Title of the course: Economics of technology adoption in agriculture

Course Description (max 2 sentences): 
The core aspect of the course is to increase capacity of students in analyzing the interactions between agricultural technologies and society. The course aims to equip young researchers with skills for analysis of economic dimensions of agricultural technology adoption and identifying relevant policy options for agricultural modernization. The course will use selected theoretical, empirical and policy-oriented studies to explain how the technology adoption process can be studied such as to provide important policy messages. 

Course outline:
•  Microeconomics of farmer’s decision making 
•  Induced technical change model
•  Choice experiments in agricultural technology adoption
•  Technology treadmill and lock-in
•  Innovation diffusion in agriculture
•  Diffusion research

Teaching methods:
The course uses a microeconomic theory in the design and implementation of technology adoption studies through a mix of theoretical and empirical studies aiming at 
•  understanding of how economic theory explains technology adoption in agriculture;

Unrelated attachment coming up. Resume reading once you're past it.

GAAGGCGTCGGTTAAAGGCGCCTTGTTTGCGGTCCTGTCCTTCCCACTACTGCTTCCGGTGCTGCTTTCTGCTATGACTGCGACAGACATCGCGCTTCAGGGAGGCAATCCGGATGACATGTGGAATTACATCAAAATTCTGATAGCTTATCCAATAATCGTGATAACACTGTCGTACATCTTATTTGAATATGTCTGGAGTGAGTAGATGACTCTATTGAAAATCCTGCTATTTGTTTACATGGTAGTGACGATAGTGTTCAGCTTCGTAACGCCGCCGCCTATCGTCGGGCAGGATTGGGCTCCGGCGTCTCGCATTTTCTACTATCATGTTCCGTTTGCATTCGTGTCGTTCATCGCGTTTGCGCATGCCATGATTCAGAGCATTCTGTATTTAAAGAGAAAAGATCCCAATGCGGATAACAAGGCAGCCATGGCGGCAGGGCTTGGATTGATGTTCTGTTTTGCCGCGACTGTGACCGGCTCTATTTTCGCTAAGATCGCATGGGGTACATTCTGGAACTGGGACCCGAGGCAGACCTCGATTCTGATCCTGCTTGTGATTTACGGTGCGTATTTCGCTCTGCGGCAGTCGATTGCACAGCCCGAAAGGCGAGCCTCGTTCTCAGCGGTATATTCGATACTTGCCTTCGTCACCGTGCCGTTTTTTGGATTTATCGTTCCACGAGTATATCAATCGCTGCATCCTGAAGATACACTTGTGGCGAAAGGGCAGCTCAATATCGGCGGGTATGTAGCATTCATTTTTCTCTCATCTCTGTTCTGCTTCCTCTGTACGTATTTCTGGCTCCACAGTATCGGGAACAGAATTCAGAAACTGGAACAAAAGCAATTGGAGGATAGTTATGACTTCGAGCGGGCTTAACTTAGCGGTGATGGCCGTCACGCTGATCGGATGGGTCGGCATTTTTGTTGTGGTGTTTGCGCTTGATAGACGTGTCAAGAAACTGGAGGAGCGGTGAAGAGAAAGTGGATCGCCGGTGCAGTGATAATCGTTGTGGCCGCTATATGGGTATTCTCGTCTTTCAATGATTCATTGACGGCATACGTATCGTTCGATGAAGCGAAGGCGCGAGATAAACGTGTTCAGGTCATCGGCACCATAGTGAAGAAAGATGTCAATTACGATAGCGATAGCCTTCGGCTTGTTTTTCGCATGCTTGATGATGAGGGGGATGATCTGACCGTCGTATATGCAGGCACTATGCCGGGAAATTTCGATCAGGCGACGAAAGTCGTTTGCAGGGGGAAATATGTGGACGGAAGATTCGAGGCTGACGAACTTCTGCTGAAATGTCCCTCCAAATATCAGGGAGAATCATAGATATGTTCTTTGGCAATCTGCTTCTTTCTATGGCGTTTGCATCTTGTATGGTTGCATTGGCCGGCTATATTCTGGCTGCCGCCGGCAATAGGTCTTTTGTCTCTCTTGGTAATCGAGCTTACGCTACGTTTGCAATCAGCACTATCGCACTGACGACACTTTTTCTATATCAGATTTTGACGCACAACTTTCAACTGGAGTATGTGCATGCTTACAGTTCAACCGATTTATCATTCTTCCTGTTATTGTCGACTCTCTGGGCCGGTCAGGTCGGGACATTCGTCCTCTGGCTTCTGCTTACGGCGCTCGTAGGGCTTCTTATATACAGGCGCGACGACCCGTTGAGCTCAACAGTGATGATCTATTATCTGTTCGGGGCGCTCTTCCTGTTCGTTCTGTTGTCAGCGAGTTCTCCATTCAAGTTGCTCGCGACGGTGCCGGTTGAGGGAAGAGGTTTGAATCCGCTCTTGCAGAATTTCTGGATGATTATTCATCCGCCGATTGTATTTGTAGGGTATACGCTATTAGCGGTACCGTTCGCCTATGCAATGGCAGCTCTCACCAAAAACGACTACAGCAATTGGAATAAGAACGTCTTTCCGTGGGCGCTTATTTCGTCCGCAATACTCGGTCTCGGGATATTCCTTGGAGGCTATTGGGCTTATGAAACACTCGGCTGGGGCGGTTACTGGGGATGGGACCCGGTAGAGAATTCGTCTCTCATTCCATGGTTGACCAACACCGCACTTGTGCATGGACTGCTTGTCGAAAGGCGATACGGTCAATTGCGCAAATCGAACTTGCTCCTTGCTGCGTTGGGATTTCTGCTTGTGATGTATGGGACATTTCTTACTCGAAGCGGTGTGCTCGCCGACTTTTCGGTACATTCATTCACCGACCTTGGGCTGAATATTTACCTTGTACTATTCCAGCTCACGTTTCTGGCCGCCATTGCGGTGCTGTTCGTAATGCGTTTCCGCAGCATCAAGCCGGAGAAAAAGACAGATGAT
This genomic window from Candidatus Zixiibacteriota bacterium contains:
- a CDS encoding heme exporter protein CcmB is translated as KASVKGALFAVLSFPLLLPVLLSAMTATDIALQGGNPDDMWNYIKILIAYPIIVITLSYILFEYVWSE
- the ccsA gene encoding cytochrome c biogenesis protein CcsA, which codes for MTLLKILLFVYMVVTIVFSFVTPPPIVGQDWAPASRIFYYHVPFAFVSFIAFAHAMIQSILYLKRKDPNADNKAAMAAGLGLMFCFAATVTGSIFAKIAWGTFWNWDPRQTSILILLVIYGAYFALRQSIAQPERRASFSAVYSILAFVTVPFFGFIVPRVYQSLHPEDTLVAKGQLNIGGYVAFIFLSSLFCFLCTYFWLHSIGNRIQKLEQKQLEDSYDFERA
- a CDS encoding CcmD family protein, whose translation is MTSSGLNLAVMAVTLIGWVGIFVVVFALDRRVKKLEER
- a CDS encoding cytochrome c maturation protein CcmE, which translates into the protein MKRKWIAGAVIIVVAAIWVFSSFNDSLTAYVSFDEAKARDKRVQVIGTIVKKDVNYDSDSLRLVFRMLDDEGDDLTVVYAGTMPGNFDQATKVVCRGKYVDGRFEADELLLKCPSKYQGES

•  application of methods for revealing farmers preferences toward technologies;
•  enhanced skills in studying topics related technology adoption in agriculture,
•  deriving important policy message from economic studies on technology adoption;
•  understanding of social and economic dimensions of technology adoption.

The students will receive a task to discuss in a group of two students a phenomenon on a selected agricultural technology and use one of the studies theories to answer questions. The questions will be distributed on the first day of the course.

Credit points (CP) and type
Course requirements
•  Knowledge of English (IELTS equivalent 5.5)
•  Official enrolment as a PhD student in higher education institution of Uzbekistan; 
•  If not a PhD student, then daily work on the topics of agricultural technology adoption;
•  Knowledge of microeconomic theory

Arthur, B. (1989) Competing technologies increasing returns and lock-in by historical events. Economic Journal, 99 (394), 116-131.
Cochrane, W.W. (1958) Farm Prices: Myth and  Reality. St. Paul: University of Minnesota  Press.
Ellis, F. (1993) Peasant Economics. Farm households and agrarian development. 2nd ed. Cambridge: Cambridge University Press
Hayami, Y., Ruttan, V. (2011) Factor Prices and Technical Change in Agricultural Development: The United States and Japan, 1880–1960. In:  K. Otsuka, C.F. Runge (Eds.) Can Economic Growth Be Sustained? The Collected Papers of Vernon W. Ruttan and Yujiro Hayami, Oxford University Press, Oxford, pp. 181-208.
Hensher, D.A., Rose, J.M., Greene, W.H. (2005). Applied Choice Analysis: A Primer. Cambridge University Press. pp. 92-99.
Rogers, E. M. (2010). Diffusion of innovations, Simon and Schuster.